• An email notifying the user that the trial has ended, offering a link to the upgrade page and asking for any feedback.
  • A knowledge base, complete with Loom videos.

More importantly, there are no pop-ups on every marketing page asking if you need help. We aren’t big fans of that experience so we didn’t want to force it on our users. Here’s a link to awesome examples of SaaS onboarding that we used for inspiration.

Unique use cases

Feature flipping

If you’re building a SaaS product, you’re probably rolling out features and improvements all the time. Moving fast is key, but it can be helpful to test a new feature with a certain segment of users before you roll it out to everyone. We utilize Intercom’s data platform and tagging function to do this.

When we want to toggle a feature for certain companies, we simply search for the companies in Intercom and tag them with the corresponding feature tag we created. Boom: the feature is live in their account.

I can then gather product usage data on all companies that have this feature turned on and send them a relevant message (within Intercom) if necessary.

User feedback

Intercom is the best source of customer feedback that I’ve experienced in my career. In the past, I’ve seen people try everything to gather valuable feedback from customers:

  • On site meetings.
  • PM asks sales or customer success for an intro to a client so they can jump on the phone.
  • Surveys with incentives for users who fill them out.
  • A link to an ideas forum the user has to create a separate login for.
  • Post-churn call or email.
  • Asking sales people to put feedback in Salesforce.

All of these channels are flawed, and anyone that’s done them knows that a very small percentage of users will actually offer feedback through these avenues (maybe 5%). Nobody has time. It takes effort on their part to respond to a survey, spend time on a phone call or go login to some other product and write up a feature request. Even when you do get feedback, the silos between customer facing reps and your product team, plus the multitude of places people put feedback (Trello, Slack, email, Google Chat, Salesforce, etc.), makes it incredibly easy to let that valuable feedback slip through the cracks.

Intercom, on the other hand, offers users the unique capability to chat with the team behind the product, in the context of the app. It’s seamless, so you are far more likely to get questions from users that turn into feedback or feature requests.

Often what starts as a question turns into a feature request and the conversation continues to develop.

You’ll notice this conversation in Intercom started as a question and evolved into a valuable feature request, with our CTO chiming in via notes (which the user can’t see). We added the feature request to our user feedback product that we built (Userfeed) and linked the conversation to that feature to add context for our product team. Plus, if that request ever comes up again in Intercom or elsewhere, all I have to do is tag the interested user to tie them to the post in Userfeed (e.g. tag them with custom-scheduling-for-ads-txt-monitoring:userfeed).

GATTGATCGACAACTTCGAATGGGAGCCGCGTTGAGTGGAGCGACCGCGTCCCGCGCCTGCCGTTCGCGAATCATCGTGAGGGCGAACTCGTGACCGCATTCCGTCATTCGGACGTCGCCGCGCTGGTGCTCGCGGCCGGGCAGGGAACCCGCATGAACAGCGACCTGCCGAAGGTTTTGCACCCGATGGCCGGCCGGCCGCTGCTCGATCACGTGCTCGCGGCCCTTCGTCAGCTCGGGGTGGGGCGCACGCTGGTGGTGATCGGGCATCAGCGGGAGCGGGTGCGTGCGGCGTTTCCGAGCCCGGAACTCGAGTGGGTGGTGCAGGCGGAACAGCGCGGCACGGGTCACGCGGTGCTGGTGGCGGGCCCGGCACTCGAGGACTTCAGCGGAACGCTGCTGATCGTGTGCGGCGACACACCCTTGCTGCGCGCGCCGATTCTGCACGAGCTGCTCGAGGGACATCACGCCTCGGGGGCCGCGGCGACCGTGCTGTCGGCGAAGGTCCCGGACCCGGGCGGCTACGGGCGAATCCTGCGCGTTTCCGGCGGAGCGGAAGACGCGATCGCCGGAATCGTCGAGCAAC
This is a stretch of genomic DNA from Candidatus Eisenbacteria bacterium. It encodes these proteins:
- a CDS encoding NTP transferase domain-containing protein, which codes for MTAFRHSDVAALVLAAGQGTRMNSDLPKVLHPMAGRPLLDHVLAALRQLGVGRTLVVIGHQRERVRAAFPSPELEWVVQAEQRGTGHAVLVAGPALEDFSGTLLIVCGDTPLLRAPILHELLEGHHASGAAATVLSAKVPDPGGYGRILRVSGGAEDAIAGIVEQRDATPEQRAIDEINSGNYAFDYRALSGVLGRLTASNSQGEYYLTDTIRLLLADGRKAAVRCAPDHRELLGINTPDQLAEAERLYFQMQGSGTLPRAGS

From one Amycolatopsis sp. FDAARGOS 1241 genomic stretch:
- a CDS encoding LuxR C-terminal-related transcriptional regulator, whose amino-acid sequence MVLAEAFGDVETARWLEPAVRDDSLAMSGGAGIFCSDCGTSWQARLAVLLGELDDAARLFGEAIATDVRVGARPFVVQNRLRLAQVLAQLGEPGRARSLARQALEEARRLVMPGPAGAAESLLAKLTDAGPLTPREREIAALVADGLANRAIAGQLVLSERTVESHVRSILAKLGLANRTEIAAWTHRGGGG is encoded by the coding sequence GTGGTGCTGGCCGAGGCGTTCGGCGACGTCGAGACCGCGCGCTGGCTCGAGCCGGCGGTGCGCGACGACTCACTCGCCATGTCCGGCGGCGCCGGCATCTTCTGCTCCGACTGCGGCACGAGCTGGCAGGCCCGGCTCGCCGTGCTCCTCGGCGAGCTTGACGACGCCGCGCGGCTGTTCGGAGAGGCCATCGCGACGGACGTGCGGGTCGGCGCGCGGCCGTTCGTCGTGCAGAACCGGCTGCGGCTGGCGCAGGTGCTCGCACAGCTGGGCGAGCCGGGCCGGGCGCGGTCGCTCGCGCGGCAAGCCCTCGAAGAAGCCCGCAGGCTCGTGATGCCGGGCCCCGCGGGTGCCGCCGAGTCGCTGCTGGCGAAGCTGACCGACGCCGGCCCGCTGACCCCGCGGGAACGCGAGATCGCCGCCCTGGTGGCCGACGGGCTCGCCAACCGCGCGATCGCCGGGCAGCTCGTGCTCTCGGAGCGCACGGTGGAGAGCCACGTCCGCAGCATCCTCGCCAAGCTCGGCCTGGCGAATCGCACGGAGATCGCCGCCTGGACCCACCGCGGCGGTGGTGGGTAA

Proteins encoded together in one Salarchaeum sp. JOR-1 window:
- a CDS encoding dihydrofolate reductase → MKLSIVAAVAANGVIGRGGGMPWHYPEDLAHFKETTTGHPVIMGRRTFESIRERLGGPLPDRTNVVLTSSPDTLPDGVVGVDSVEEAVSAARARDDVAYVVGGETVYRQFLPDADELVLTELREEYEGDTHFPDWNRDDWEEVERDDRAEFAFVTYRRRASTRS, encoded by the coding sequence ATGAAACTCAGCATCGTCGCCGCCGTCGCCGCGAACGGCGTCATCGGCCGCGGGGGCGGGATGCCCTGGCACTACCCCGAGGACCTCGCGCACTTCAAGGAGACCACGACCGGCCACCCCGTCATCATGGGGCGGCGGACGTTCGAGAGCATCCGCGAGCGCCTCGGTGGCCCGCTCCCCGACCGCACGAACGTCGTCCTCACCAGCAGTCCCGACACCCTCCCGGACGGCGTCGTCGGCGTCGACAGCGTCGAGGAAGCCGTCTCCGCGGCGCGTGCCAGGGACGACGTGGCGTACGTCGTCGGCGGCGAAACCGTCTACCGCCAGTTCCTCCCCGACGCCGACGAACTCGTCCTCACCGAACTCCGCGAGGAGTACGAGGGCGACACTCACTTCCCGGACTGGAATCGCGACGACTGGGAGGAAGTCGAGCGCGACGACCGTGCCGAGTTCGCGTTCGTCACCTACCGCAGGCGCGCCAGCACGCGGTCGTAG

Intercom and Userfeed make it dead simple for users to offer feedback freely within our app, without being prompted. Plus, it provides a clear channel for customer success folks to relay that feedback to our product team. This process allows us to get more feedback where users already offer it, decreases the chance that feedback slips through the cracks, maintains context for your product teams and shows your users that they’re partners in the growth of the product.

Development platform

When we first started using Intercom, I remember my co-founder Kyle and I looking at each other and saying, “Man, you could build a bunch of interesting products on top of the Intercom platform.” The biggest reason for that being the powerful API they expose to developers. If you’ve read this far, then you already know we’ve built a user feedback product on the Intercom platform (Userfeed).

Intercom has been really focused on being a platform for developers, doubling down on that recently with the release of their new Business Messenger.

Now, companies can build apps for Messenger to enable an even more personalized experience for users. In fact, we recently built one for Userfeed, making it easier for customer success reps to submit feedback on behalf of a user, and giving users a simple way to submit, browse, and vote on feedback without ever leaving your app. ?

If you’re a smaller SaaS business, do yourself a favor and give Intercom a try. There are a few other tools out there like it (we’ve tried out Drift and Crisp which are both great products too), but nothing has given us a better overall value. The product has been a huge reason for our early success, and the possibilities for improving user engagement are endless.

I can’t give the product enough ❤️

This post was first published on Medium.